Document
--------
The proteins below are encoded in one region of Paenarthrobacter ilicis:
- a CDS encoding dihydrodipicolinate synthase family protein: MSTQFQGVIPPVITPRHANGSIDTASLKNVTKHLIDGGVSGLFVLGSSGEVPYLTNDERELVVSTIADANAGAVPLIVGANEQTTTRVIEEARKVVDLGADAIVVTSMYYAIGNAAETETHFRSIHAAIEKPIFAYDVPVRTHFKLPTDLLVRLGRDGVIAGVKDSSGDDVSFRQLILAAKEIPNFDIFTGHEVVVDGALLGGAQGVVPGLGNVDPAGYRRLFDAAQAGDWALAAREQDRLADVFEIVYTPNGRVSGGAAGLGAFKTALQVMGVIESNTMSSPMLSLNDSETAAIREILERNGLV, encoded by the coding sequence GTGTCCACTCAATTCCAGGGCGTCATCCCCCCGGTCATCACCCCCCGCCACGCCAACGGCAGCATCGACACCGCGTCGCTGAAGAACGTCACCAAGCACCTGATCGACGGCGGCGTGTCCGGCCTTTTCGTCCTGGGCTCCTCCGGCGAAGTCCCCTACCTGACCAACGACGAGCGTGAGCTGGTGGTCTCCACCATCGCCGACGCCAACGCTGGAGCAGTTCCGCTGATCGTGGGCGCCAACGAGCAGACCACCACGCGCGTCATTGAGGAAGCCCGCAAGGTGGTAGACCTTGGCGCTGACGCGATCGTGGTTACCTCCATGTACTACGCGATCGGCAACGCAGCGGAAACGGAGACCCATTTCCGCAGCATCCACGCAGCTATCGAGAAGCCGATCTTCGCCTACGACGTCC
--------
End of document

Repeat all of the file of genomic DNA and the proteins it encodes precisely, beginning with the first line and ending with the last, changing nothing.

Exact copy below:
The proteins below are encoded in one region of Paenarthrobacter ilicis:
- a CDS encoding dihydrodipicolinate synthase family protein: MSTQFQGVIPPVITPRHANGSIDTASLKNVTKHLIDGGVSGLFVLGSSGEVPYLTNDERELVVSTIADANAGAVPLIVGANEQTTTRVIEEARKVVDLGADAIVVTSMYYAIGNAAETETHFRSIHAAIEKPIFAYDVPVRTHFKLPTDLLVRLGRDGVIAGVKDSSGDDVSFRQLILAAKEIPNFDIFTGHEVVVDGALLGGAQGVVPGLGNVDPAGYRRLFDAAQAGDWALAAREQDRLADVFEIVYTPNGRVSGGAAGLGAFKTALQVMGVIESNTMSSPMLSLNDSETAAIREILERNGLV, encoded by the coding sequence GTGTCCACTCAATTCCAGGGCGTCATCCCCCCGGTCATCACCCCCCGCCACGCCAACGGCAGCATCGACACCGCGTCGCTGAAGAACGTCACCAAGCACCTGATCGACGGCGGCGTGTCCGGCCTTTTCGTCCTGGGCTCCTCCGGCGAAGTCCCCTACCTGACCAACGACGAGCGTGAGCTGGTGGTCTCCACCATCGCCGACGCCAACGCTGGAGCAGTTCCGCTGATCGTGGGCGCCAACGAGCAGACCACCACGCGCGTCATTGAGGAAGCCCGCAAGGTGGTAGACCTTGGCGCTGACGCGATCGTGGTTACCTCCATGTACTACGCGATCGGCAACGCAGCGGAAACGGAGACCCATTTCCGCAGCATCCACGCAGCTATCGAGAAGCCGATCTTCGCCTACGACGTCC